Cheese’s ubiquity stems directly from its versatility. Hard, soft or fresh, at breakfast, lunch or dinner, and across consumer packaged goods (CPG) grocery categories, there’s a cheese for every occasion. Continued consumer demand growth appears to be on the horizon, according to Datassential’s 2020 Cheese and Dairy SNAP! Keynote Report. But it’s not all cheddar and mozzarella. As global cuisines continue to spread, people are eating more gouda, Manchego and goat cheese, along with cotija and paneer.
For R&D chefs and product developers at CPG food manufacturers, creative possibilities are multiplying. So it’s more important than ever to understand the science of cheese: how specific physical and sensory properties of cheese varieties impact the taste, texture, smell and overall consistency of products and dishes served up to cheese-loving palates.
“There really isn’t a cheese that you can’t incorporate into whatever you’re cooking,” says Gary Grossen, a certified Master Cheesemaker and research cheesemaker at the University of Wisconsin–Madison’s Center for Dairy Research. “Cheese is one of the most versatile foods there is.”
More Than Just Four Ingredients at Play
All cheese contains milk, rennet, cultures and salt. Each impacts the production of a cheese in different ways. The more fat in the milk, for example, the richer a cheese will be, says Michael Tunick, an assistant clinical professor of culinary arts and food science at Drexel University and author of The Science of Cheese. Rennet, an enzyme used to thicken curds, can influence a cheese’s character similarly, Tunick adds.
But cheese wouldn’t exist without beneficial bacteria coagulating milk into curds, which can then be pressed and cut into familiar cheese shapes. Yeast cultures are a world unto themselves, offering a wide variety of potential flavors. “Each cheesemaker knows his culture and works with culture companies,” Grossen says. “Cultures determine your flavor.” Cheesemakers also use adjunct cultures to produce different flavor profiles and find shortcuts to flavors that would otherwise require years of aging, he adds.
Temperature is another key element of cheesemaking, along with aging. “There are cheddars that are aged for five years. But something like cream cheese or cottage cheese is shipped out right away,” Tunick says. A general rule of thumb: the longer the aging process, the more flavor a cheese possesses.
In simple terms, cheese is essentially milk that has been preserved via dehydration, acidification and salting. “The relative rates and scale of these processes—the cultures and environmental conditions applied in their execution—is the basis of the diversity of cheese types we have today,” explains Tony McCarthy, vice president of technical services, research and development for Saputo Dairy USA.
Traveling with Taste Buds
Flavor is crucial, but it’s just one cheese characteristic an R&D chef or innovation specialist factors into a dish or product. Texture, aroma and even visual appeal are also in the mix.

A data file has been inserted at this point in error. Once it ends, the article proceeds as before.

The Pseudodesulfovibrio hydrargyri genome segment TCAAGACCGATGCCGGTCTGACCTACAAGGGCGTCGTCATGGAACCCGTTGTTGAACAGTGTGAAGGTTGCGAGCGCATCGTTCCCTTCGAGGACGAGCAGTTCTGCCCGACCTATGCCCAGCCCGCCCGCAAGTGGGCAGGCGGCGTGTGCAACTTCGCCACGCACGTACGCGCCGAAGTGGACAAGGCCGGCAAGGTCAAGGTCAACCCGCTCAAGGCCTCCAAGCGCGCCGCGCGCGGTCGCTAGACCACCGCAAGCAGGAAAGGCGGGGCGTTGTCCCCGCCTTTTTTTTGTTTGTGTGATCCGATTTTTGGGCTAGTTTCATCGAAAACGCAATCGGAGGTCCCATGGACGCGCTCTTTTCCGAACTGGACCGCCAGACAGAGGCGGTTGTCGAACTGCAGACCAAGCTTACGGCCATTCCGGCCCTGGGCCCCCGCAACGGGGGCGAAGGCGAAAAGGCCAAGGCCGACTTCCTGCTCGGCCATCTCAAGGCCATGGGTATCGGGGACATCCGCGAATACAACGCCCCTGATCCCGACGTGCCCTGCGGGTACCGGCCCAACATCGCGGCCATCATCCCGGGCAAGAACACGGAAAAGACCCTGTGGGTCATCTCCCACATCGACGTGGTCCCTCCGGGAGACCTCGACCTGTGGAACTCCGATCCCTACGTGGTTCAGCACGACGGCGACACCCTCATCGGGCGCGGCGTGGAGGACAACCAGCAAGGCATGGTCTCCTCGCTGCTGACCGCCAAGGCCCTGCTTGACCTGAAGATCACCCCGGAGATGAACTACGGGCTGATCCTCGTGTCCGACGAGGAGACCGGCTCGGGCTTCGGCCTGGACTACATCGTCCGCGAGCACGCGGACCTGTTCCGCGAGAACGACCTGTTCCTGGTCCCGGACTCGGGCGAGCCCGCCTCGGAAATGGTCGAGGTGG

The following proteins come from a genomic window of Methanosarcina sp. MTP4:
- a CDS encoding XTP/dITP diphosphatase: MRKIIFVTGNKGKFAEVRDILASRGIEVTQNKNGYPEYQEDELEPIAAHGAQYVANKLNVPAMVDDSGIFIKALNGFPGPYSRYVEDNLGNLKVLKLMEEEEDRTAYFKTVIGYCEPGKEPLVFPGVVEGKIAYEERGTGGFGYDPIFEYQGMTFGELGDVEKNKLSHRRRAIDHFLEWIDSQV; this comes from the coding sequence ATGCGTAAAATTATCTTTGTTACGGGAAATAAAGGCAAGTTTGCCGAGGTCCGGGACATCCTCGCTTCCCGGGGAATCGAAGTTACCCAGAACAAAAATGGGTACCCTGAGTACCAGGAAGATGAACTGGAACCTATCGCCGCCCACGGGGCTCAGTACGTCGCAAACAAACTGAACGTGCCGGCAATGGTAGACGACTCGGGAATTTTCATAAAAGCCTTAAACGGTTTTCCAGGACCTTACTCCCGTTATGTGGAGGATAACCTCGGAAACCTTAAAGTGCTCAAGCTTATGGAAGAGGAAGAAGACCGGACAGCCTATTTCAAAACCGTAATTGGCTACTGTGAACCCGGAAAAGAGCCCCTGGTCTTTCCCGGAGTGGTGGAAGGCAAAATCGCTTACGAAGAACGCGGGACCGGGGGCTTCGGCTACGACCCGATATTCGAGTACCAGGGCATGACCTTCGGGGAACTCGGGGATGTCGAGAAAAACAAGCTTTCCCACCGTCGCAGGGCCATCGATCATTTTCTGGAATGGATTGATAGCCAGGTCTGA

“Consumers are looking for unique, authentic and exciting flavors,” McCarthy says. “Cheeses such as Romano, blue and goat—when used at low levels in combination, for example, with mozzarella on a pizza—offer unique and delicious flavor profiles ranging from subtle to bold while still delivering on the more traditional functionalities consumers expect.”
KayLee Ryker, a senior food scientist at Kerry, elaborates: “If you see pieces of cheese in a bread or the pull of melted cheese on top of a frozen meal or frozen pizza, it can make you feel as if you’re consuming something premium,” she says. “If you can also taste the sharp punch of salty, savory and complex characters of cheese, it can elevate the eating experience.”
Evolving consumer tastes and expectations are changing how CPG manufacturers incorporate cheese into products. Ryker points to “taco cheese” as an example. In the past, it was basically thinly shredded mild cheddar with added seasoning. But today, “consumers want to travel with their taste buds,” she says. If you look in a grocery store’s refrigerated section, “you can find many Mexican-style blends that utilize more authentic cheese varieties—like queso, asadero and manchego. Consumers are willing to try new exciting flavors.”
Jeff Lowrance, director of culinary and product development at Ventura Foods, agrees that today’s consumers are more adventurous. His California-based company, which manufactures deli and bakery products along with various retail brands, views products with added cheese as a premium. For the company’s salad dressings, “when we’re looking to add some texture to a product, we will add a harder cheese like Parmesan. When we want something that can be blended in for a creamy finish to a dressing, we’ll use a softer cheese like feta or blue cheese,” Lowrance explains.
Beyond the Usual Cheese Suspects
Anyone in the business of delighting hungry customers should remember the biggest cheese trend of recent decades: “People are getting more sophisticated about cheese,” Tunick says. “A lot of people grew up eating Velveeta. They thought that’s what cheese is supposed to taste like.” Now, he adds, “there’s Trader Joe’s pizza with gorgonzola and pear.”
As they create new dishes and products, R&D chefs and CPG manufacturers should note these tips:
The wide world of cheese delivers the flavors people crave. Culinary professionals can earn their business by incorporating authentic ingredients, like cheese, into their products and dishes.